During the tests in 1939, the product weighing 28 kg developed a maximum rate of fire of 3300 rds / min. and showed the possibility of a significant increase in the density of fire. However, the machine gun was not reliable enough, and the high rate of fire led to unnecessary consumption of ammunition. The machine gun was not accepted for service, and its development was postponed.

Work continued only after the war. The reliability has increased, but the rate of fire has dropped by a third. At the same time, there was still a need for an excessively large ammunition stock, ready for use. In the same period I.I. Slostin made a new version of the machine gun chambered for 14.5×114 mm. It was distinguished by the design of a gas engine and a block of barrels. Despite positive reviews and obvious advantages, both machine guns did not enter service, and in 1946 all work stopped.


Slostin machine gun mod. 1946 on the machine of Sokolov. Photo Oruzhie.info

Simultaneously with Slostin in the late thirties, Mikhail Nikolaevich Blum from Tula worked on the multi-barrel system. His machine gun chambered for a rifle cartridge had 12 barrels and an external drive in the form of an electric motor. The latter was supposed to spin the barrel block up to 1800 rpm, which made it possible to obtain a rate of fire of up to 13-15 thousand rds / min.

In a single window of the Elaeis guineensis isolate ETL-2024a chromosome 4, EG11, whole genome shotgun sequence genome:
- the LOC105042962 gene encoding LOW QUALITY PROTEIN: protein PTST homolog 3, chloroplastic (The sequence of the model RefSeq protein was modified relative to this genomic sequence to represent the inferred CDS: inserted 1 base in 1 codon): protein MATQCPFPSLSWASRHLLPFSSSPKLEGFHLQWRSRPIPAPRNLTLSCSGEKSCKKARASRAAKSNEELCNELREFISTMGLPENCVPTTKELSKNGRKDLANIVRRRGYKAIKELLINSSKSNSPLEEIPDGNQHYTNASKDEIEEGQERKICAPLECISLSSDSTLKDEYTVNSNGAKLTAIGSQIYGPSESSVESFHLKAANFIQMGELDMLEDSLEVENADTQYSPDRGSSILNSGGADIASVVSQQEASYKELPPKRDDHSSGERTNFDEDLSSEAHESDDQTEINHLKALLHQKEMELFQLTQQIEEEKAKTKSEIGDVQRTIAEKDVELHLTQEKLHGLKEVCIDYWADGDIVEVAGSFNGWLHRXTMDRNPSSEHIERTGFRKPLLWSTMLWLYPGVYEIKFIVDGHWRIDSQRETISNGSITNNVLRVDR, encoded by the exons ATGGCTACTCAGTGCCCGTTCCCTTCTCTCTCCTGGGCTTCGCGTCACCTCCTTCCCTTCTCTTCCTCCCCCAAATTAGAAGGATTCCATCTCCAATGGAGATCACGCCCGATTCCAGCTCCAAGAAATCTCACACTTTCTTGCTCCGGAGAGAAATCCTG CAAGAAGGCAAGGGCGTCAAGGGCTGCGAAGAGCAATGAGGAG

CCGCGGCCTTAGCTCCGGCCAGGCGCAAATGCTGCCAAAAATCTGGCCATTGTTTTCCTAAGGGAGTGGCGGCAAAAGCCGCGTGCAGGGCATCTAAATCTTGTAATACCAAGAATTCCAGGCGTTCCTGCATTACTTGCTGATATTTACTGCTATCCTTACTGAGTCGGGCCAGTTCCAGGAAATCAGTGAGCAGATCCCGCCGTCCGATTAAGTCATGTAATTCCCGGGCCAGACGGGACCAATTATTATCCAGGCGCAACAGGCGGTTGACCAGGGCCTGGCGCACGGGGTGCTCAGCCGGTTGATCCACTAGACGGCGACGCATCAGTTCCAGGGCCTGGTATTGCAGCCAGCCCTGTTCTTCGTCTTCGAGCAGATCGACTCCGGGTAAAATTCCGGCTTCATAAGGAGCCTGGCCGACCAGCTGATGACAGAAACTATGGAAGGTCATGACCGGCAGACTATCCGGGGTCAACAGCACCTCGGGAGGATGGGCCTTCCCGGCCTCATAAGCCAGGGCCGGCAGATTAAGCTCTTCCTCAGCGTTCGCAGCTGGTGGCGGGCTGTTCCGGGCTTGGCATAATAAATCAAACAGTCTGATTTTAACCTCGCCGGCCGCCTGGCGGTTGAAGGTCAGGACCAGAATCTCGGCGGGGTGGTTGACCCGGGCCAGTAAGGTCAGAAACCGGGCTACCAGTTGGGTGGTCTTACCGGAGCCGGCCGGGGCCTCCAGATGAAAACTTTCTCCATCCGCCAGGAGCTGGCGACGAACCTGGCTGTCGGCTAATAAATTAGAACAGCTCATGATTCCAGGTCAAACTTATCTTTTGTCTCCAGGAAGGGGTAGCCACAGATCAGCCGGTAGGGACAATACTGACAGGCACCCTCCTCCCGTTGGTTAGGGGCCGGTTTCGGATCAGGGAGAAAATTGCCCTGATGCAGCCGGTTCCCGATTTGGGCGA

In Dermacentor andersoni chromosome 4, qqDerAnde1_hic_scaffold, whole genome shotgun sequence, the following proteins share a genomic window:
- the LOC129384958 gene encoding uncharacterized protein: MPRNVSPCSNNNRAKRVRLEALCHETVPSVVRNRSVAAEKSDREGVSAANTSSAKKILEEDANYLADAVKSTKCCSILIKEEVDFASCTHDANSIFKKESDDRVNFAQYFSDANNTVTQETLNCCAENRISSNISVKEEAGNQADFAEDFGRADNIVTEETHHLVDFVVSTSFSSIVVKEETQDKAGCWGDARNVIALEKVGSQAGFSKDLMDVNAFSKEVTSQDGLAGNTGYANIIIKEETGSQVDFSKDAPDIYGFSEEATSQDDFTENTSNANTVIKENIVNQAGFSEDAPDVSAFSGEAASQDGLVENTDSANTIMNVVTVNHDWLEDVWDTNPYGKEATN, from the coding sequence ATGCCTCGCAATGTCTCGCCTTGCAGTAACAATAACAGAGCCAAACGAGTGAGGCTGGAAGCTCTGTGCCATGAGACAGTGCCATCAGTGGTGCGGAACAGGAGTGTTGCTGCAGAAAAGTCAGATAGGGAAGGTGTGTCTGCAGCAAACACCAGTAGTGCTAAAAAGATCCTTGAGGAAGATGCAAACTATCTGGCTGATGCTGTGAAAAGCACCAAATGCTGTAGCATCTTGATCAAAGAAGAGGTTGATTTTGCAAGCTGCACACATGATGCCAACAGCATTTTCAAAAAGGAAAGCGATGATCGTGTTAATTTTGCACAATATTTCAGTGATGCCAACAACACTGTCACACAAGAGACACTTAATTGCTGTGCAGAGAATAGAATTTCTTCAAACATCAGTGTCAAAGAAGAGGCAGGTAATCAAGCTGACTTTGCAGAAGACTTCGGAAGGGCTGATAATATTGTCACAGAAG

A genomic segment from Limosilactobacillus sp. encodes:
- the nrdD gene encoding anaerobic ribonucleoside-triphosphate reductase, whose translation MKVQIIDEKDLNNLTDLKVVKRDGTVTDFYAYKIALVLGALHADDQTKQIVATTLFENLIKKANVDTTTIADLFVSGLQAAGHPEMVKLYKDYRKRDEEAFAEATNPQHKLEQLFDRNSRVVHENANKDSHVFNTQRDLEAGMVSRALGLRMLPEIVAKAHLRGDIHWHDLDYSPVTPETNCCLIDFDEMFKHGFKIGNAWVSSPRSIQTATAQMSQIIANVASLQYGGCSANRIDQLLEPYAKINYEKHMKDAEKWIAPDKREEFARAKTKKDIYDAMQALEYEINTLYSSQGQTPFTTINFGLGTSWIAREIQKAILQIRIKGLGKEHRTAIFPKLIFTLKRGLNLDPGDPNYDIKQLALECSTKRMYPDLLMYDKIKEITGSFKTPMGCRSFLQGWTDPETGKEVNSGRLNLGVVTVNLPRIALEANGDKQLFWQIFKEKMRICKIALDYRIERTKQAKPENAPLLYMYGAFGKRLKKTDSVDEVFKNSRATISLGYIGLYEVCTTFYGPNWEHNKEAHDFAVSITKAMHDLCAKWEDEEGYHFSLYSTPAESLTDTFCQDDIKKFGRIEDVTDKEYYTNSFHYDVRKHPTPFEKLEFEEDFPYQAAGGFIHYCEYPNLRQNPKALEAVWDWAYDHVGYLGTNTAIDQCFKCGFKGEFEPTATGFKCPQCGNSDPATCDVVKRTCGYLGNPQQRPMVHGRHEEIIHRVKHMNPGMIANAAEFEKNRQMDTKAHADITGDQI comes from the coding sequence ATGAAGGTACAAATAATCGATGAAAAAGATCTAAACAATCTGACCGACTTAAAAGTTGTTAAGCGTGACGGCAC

During the tests, it was not possible to confirm such characteristics. The electric motor was able to disperse the barrels only up to 1200 rpm, which corresponded to 8.5-8.6 thousand rds / min. At the same time, three motors burned out during the firing due to the increased load. The refinement of such a weapon was considered inappropriate.

One or another work on multi-barreled machine guns with a rotating block continued in our country until 1946-47. Experienced weapons worked well at the test site, but retained design, technological and operational shortcomings. The army did not adopt any of these models. In this regard, the design work stopped for a long time.


Machine gun on a pedestal for anti-aircraft shooting. Photo Oruzhie.info

Technologies and tasks

The first attempt to improve the Gatling scheme and obtain fundamentally new capabilities was made shortly after the appearance of the original machine gun. B. Hotchkiss’s company has created a number of guns – quite successful in technical and commercial terms. Such results were obtained based on the technologies of the last third of the 19th century.

In the future, the basic scheme was developed, but even the technology of the early XX century. did not provide a full-fledged solution of the assigned tasks. Attempts to increase the rate of fire to record levels faced technological limitations and design problems. As a result, until the middle of the century, multi-barreled systems with a rotating block could not go beyond the polygons, and they did not enjoy particular popularity among gunsmiths.

However, all projects, from the early developments of R. Gatling to the experiments of Soviet engineers, eventually laid the foundation for the further development of weapons. And already in the fifties, a new era began in the field of rapid-fire cannons and machine guns. Multi-barreled systems returned to developed armies, and remain in service to this day.